I was also very much impressed by Mr. Sawada's article written in English in the same Website. The title was "The Japanese version of The Floating World: a cross-cultural event between Japan and Australia"(12),

In the latter half of his article, there is a chapter of "Personal Reactions as a Translator," in which he presented very important and fundamental opinion for promoting the mutual understanding and cross-cultural exchange between Japan and Australia. By courtesy of the author I would like to quote some part of the chapter in the following.

"・・・Nowadays, it is not too much to say that the country which Japanese most want to visit is Australia, but their understanding of the present relations between the two countries is not at all connected with past events. While the memory of the war against Japan still lingers in Australia, overwhelmingly, the Japanese people who go there have no knowledge of the shared history. In such a situation, can we really establish a true friendship between the two countries? ・・・
For this very reason, our Japan-Australia Society of Joetsu (JASJ) was formed and has been doing our best to establish the true friendship between Japan and Australia. Let me quote some part of Introduction of JASJ from Mr. Kondo's Website.

"...We want to hand down to the generations that succeed us the cruelty and excessiveness of war. We intend to accomplish that by including the detail of this war- experience as a part of our local history. If we sit idly by doing nothing, we are not true to ourselves and cannot truly maintain the peace we seek to uphold. That is the primary reason the Japan-Australia Society of Joetsu was formed...."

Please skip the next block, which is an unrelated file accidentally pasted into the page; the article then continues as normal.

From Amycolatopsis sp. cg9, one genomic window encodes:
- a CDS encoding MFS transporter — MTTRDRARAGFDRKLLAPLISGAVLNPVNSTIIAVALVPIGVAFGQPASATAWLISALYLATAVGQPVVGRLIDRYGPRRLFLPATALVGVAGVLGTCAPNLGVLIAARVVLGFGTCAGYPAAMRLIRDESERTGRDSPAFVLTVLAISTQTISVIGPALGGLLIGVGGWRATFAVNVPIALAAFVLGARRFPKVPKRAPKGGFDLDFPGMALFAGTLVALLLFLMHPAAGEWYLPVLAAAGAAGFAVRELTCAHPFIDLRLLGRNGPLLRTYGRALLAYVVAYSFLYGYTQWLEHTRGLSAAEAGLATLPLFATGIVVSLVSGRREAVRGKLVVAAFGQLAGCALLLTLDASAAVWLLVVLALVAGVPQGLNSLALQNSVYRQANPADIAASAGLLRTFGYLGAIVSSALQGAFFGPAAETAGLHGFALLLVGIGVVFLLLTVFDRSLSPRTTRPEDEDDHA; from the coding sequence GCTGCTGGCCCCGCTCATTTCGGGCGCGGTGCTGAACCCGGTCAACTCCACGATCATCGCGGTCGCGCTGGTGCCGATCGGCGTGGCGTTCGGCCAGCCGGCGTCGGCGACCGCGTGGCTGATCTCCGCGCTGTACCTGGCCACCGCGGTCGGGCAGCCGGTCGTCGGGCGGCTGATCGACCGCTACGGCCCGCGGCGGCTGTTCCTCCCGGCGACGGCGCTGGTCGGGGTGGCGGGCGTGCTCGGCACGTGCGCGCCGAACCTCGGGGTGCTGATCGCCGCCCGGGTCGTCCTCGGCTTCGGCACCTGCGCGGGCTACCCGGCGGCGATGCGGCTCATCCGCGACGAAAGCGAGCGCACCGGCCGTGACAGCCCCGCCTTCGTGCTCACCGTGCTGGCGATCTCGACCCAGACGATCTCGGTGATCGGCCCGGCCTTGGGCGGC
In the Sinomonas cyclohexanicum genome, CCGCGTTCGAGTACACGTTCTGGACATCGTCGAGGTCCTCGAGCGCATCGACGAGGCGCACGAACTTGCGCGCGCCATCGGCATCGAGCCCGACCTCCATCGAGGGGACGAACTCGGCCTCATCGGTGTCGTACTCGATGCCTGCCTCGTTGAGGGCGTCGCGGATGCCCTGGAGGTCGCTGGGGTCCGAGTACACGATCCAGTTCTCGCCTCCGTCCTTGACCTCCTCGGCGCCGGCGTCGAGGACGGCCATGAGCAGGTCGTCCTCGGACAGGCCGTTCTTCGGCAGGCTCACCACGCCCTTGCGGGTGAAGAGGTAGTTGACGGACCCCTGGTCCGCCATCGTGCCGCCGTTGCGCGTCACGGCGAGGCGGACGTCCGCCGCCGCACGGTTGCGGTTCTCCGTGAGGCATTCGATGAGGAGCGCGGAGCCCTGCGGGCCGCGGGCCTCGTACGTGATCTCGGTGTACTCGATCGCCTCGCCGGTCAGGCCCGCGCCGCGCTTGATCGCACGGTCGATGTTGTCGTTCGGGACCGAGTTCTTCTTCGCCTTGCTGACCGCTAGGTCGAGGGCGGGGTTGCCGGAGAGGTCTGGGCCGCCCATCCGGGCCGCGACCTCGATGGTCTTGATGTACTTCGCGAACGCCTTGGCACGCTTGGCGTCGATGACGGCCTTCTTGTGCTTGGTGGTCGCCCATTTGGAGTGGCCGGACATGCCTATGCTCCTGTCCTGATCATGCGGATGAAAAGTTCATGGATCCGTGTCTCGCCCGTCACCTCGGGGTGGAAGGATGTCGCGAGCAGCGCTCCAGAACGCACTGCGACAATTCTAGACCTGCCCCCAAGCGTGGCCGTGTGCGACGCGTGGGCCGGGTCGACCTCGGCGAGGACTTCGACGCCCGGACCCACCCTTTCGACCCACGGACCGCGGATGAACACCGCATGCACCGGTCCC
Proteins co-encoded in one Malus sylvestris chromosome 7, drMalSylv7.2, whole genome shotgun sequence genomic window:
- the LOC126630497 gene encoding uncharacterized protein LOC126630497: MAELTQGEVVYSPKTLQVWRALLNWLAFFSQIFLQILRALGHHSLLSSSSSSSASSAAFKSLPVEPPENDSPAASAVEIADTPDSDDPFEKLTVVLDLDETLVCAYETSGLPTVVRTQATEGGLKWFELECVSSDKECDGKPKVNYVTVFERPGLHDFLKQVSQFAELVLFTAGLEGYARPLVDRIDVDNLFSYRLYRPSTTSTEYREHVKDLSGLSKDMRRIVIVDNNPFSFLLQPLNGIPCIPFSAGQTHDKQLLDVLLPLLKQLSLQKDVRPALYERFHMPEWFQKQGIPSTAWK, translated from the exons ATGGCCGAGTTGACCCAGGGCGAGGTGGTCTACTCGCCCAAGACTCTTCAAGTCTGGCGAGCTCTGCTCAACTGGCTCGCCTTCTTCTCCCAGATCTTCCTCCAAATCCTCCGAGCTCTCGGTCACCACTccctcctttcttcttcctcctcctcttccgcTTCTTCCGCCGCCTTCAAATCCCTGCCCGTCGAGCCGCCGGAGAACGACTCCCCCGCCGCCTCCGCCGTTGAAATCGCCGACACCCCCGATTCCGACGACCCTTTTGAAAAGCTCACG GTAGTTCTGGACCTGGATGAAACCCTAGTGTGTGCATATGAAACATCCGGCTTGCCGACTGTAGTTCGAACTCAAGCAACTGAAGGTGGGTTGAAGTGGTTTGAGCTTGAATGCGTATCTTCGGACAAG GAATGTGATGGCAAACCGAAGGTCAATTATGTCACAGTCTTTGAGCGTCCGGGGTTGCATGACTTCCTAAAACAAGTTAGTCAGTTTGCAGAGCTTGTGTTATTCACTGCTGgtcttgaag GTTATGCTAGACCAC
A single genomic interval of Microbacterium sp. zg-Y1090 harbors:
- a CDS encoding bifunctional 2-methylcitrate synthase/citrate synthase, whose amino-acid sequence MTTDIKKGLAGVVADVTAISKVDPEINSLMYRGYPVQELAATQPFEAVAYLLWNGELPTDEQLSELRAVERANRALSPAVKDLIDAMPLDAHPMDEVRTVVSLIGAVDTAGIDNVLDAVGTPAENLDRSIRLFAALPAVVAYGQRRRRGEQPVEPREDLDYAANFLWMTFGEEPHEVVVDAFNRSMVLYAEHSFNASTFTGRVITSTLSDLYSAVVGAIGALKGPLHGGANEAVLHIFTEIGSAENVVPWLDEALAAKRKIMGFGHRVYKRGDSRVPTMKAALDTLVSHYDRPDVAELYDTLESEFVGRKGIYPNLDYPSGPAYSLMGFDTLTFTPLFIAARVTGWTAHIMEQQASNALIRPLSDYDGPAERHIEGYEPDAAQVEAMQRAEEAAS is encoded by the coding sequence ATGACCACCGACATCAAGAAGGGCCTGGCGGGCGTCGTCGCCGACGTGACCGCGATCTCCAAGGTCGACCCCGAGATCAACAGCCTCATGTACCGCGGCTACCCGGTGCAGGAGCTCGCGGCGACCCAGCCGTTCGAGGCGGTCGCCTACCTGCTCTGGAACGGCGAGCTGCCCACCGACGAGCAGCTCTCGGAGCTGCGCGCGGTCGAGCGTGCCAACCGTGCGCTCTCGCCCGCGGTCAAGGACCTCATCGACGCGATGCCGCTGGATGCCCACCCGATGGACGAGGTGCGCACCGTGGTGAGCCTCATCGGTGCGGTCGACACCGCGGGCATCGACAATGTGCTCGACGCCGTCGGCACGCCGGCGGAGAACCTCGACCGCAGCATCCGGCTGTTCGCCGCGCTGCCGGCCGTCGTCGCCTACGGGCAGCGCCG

5. My Impressions on Reading "Diving for Pearls"

The world of Australian plays which I could look into through Ms Katherine Thomson was in fact strange and difficult for me to understand, although I haven't had no interest in Japanese plays, nor in Australian plays. It is no wonder that a Japanese who has never seen Australian  plays staged in the theatre would think and feel that way. Fortunately I met Kathy by chance at Naoetsu and came to know each other. And with the help of wonderful translation and explanation of "Diving for pearls" by Mr. Keiji Sawada, who is the expert of introducing Australian plays to Japan and translating them into Japanese, I was able to understand and enjoy reading the play somehow.

Anyway, I have had some questions and impressions on reading the play "Diving for Pearls." Let me write some of them down boldly in the following. 

My first question is: This play deals with the grave and serious social problems like economic recession, layoffs, labour union, and social insecurities, and is praised as one of the best Australian plays in the 90s. Why is this play so famous and popular in Australia? In Japan, such "grave and serious" plays would not achieve success. (13)

Mr. Sawada deals with this problem and writes in his "Explanation of Diving for Pearls," comparing the theatrical situations between Japan and Australia. (14)